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Let $x = 2 \times 2 \times 2 \times 2 \times 2 \times \cdots$

Thus, $x = 2x \Rightarrow x = 0$

So, $2 \times 2 \times 2 \times 2 \times 2 \times \cdots = 0$


This clearly doesn't make any sense. What's wrong then?

Thank you in advance.

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    $\begingroup$ Let $x= 2 \times 2 \times \ldots$ makes no sense. $\endgroup$ – Mauro ALLEGRANZA Aug 31 '17 at 14:27
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    $\begingroup$ Can't we define $x$ as an infinite product? Can we do so as an infinite sum? $\endgroup$ – Gooble Aug 31 '17 at 14:29
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    $\begingroup$ Only if it converges. Defining $x = 1 + 1 + \cdots$, thus $1 + x = 1 + 1 + \cdots = x$, thus $1 = 0$ is equally meaningless. $\endgroup$ – Mees de Vries Aug 31 '17 at 14:30
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    $\begingroup$ If you're going to allow $x$ to represent an infinite quantity, then the equation $x=2x$ is also satisfied by $x=\infty$, so no contradiction here. $\endgroup$ – grand_chat Aug 31 '17 at 14:39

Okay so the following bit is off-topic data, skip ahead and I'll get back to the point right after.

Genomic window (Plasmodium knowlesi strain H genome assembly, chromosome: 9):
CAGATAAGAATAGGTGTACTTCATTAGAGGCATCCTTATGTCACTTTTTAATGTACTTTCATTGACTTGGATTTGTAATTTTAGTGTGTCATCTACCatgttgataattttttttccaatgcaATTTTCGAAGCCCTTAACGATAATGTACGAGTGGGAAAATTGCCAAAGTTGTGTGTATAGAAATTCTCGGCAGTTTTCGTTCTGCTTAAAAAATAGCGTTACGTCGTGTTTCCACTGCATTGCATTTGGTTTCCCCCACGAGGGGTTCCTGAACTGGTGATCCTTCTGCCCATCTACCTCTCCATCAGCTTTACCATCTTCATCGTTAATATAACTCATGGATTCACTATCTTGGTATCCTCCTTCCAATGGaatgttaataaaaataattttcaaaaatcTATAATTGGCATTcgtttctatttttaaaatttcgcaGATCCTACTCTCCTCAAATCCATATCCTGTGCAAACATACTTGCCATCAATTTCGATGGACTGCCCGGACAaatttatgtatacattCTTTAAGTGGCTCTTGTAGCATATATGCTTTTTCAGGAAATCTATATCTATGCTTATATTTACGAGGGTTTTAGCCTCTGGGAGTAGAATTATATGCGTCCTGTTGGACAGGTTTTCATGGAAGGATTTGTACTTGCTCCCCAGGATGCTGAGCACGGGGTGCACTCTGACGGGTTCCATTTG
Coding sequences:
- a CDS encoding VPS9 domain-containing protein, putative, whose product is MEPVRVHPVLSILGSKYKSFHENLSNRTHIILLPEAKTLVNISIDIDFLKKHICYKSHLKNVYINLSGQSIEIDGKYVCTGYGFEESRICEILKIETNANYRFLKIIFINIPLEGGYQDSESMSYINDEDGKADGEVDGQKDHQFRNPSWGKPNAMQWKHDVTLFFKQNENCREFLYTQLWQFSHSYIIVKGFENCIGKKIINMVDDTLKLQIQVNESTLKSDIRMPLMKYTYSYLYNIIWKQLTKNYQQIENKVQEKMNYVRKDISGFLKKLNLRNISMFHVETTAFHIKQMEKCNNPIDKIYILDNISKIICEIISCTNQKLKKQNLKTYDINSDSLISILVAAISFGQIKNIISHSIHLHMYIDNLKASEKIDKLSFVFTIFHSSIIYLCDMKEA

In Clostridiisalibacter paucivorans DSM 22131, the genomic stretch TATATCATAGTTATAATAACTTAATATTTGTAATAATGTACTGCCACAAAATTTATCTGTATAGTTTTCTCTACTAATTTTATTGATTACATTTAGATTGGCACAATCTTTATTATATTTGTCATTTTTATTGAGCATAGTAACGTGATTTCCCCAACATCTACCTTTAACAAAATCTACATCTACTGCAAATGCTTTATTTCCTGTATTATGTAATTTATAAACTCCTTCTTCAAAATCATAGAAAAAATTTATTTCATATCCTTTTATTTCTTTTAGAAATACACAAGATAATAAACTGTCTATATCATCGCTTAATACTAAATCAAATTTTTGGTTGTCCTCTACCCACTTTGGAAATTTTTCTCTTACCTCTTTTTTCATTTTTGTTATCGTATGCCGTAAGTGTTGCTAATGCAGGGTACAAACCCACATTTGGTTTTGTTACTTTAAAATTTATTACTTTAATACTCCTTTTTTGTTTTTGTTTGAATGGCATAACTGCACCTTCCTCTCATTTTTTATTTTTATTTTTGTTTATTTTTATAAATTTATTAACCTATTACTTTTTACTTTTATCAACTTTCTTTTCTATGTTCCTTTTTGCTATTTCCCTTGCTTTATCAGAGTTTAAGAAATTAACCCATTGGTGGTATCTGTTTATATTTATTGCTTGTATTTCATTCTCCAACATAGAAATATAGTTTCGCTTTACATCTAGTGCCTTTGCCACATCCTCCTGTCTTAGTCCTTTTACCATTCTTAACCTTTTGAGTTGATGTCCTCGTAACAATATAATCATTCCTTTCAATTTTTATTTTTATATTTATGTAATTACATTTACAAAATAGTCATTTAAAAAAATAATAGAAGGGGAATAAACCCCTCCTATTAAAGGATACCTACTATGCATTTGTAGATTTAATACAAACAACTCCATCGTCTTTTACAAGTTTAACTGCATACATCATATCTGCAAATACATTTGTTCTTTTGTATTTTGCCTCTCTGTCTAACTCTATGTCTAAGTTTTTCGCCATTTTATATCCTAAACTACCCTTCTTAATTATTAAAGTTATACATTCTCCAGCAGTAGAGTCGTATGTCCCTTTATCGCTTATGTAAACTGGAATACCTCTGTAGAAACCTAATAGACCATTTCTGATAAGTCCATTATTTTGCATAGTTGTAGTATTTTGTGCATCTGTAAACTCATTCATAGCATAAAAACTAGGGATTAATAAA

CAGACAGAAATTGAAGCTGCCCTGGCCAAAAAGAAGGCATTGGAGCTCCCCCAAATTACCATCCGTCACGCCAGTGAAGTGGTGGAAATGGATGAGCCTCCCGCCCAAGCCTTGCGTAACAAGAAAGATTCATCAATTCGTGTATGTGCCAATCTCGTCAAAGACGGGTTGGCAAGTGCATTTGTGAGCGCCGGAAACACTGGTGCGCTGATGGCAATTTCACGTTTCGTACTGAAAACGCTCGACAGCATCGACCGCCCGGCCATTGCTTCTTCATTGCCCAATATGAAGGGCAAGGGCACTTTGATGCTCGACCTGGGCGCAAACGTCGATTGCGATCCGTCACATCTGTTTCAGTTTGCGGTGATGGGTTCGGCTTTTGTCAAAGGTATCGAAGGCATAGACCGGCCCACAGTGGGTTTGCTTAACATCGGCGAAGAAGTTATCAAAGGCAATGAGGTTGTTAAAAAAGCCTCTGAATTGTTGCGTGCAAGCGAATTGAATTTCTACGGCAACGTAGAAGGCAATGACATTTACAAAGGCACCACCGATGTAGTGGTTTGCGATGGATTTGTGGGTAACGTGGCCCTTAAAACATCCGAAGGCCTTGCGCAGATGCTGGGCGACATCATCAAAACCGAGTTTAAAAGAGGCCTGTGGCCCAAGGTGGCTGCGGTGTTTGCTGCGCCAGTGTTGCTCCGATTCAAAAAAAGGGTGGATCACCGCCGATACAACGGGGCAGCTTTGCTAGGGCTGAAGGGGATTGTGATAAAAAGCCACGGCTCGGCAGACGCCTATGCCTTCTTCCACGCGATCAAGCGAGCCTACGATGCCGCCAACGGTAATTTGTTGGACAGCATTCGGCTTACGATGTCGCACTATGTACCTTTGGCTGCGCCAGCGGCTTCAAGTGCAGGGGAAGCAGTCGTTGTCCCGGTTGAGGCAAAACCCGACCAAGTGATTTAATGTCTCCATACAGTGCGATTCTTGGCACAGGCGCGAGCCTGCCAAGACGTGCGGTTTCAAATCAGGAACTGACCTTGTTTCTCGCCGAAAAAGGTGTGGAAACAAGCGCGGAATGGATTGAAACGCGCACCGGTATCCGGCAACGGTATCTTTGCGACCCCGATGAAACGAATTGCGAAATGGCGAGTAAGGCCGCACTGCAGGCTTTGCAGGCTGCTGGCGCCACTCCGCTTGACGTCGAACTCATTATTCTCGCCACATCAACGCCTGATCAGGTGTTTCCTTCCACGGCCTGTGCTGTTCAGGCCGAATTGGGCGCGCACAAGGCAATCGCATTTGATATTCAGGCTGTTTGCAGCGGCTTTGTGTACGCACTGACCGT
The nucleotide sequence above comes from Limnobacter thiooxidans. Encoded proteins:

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    $\begingroup$ "Let $x=2\times 2\times\dots$ makes no sense" I would argue that it still does make sense as $x=\lim\limits_{n\to\infty}\prod\limits_{k=1}^n 2$. The difficulty here is that what you are trying to do is essentially $\lim\limits_{n\to\infty}\prod\limits_{k=1}^n 2-\lim\limits_{m\to\infty}\prod\limits_{j=1}^m 2$ which is indeterminate of the form $\infty-\infty$. Just like how $\frac{\infty}{\infty},\frac{0}{0},1^\infty$ have no consistent value to assign to them, so too does $\infty-\infty$ depend on context. $\endgroup$ – JMoravitz Aug 31 '17 at 14:42
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It is possible to have products of an infinite number of factors in a hyperreal number system. However, the infinite number, say $H$, is a specific one not equal to $H+1$. Therefore your $x=\prod_{i=1}^H 2$ is not equal to $2x=\prod_{i=1}^{H+1}2$ and the paradox disappears.

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